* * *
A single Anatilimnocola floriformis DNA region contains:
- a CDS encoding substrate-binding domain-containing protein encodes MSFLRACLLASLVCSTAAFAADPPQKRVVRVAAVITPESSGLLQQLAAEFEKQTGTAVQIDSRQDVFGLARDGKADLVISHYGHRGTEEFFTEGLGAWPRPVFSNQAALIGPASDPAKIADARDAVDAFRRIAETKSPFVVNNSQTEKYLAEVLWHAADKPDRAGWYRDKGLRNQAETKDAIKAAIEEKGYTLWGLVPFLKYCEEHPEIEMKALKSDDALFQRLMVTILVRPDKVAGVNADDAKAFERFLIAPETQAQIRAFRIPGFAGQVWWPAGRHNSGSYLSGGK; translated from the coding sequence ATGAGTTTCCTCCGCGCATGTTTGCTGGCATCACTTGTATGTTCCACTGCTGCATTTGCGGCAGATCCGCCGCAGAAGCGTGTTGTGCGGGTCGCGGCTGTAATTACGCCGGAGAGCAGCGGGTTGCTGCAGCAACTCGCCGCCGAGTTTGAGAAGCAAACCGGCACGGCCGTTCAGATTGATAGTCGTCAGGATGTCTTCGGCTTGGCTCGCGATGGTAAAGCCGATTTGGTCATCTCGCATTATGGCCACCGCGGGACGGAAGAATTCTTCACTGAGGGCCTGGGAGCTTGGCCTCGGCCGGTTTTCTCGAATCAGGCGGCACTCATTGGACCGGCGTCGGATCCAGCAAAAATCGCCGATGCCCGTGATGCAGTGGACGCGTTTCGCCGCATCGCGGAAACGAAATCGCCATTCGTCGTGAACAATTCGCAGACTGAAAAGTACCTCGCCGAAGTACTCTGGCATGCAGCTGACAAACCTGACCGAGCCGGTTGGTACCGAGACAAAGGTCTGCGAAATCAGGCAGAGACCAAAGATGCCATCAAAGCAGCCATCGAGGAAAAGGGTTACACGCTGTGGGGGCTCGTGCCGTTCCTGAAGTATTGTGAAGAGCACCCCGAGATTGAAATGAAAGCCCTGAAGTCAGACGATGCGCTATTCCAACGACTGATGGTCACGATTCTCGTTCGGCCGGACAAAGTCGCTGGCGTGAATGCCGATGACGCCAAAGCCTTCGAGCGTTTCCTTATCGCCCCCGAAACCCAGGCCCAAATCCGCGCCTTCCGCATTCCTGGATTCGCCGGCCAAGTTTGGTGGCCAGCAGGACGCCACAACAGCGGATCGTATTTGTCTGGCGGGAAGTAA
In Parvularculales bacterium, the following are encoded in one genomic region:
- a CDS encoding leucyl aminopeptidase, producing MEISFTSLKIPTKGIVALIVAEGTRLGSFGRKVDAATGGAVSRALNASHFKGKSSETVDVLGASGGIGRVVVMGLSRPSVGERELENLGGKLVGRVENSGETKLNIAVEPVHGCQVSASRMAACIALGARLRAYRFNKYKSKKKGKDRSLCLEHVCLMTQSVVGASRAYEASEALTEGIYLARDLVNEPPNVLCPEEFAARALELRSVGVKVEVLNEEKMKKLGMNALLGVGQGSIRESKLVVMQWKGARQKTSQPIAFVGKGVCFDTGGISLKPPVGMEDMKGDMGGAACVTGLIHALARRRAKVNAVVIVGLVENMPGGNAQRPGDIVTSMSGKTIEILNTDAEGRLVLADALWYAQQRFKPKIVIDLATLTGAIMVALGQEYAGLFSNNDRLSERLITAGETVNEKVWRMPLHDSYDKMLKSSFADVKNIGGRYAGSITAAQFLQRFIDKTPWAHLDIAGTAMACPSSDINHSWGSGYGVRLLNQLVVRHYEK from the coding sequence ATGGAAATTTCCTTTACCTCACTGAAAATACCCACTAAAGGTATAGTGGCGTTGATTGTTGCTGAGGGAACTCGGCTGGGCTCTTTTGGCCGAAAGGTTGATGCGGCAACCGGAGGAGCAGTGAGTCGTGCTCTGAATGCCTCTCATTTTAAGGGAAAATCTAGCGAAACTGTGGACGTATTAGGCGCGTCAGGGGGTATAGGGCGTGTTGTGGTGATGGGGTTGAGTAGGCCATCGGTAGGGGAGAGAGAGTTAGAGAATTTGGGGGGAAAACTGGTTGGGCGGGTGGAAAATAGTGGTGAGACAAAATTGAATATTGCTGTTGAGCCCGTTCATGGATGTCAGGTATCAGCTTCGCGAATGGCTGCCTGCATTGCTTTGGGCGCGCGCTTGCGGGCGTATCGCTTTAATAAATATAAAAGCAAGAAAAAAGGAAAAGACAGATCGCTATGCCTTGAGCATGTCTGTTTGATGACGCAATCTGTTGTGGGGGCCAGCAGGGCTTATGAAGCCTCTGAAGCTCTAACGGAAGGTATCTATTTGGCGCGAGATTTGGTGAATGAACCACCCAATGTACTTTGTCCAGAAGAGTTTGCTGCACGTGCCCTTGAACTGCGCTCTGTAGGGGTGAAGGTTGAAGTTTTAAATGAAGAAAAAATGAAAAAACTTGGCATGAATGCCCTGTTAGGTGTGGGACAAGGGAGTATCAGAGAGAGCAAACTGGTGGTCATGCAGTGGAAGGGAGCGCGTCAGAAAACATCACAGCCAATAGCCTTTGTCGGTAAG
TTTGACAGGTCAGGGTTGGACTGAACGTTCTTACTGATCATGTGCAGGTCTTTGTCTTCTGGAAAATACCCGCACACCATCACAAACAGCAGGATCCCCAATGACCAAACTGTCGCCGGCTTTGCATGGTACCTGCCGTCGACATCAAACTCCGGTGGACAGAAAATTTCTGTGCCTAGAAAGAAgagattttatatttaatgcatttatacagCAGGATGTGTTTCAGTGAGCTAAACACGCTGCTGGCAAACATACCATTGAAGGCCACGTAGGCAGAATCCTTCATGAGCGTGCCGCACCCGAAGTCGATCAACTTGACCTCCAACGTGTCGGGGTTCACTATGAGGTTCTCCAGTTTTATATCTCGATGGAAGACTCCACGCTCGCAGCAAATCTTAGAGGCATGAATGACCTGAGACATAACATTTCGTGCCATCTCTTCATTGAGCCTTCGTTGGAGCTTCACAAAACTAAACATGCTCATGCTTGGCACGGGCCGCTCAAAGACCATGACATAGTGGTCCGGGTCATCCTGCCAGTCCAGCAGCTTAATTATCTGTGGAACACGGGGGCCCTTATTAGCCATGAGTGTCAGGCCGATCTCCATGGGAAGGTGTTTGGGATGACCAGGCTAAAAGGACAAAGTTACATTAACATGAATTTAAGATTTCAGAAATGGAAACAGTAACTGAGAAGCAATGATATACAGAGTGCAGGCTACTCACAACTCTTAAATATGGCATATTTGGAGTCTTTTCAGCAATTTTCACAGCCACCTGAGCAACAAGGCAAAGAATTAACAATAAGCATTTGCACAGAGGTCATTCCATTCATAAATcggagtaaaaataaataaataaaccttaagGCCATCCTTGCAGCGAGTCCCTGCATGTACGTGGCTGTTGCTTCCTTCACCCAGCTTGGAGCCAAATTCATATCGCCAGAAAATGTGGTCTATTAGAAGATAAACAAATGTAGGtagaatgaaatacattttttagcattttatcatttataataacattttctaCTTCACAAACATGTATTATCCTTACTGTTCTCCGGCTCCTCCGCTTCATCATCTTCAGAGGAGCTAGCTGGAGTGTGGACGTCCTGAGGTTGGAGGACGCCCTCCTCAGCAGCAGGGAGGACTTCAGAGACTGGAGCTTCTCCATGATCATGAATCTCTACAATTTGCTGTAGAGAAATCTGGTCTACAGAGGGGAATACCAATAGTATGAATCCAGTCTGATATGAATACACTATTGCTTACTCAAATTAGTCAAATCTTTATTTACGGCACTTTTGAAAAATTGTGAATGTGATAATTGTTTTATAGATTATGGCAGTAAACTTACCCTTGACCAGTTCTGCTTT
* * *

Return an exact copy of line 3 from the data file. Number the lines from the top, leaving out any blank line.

In Parvularculales bacterium, the following are encoded in one genomic region: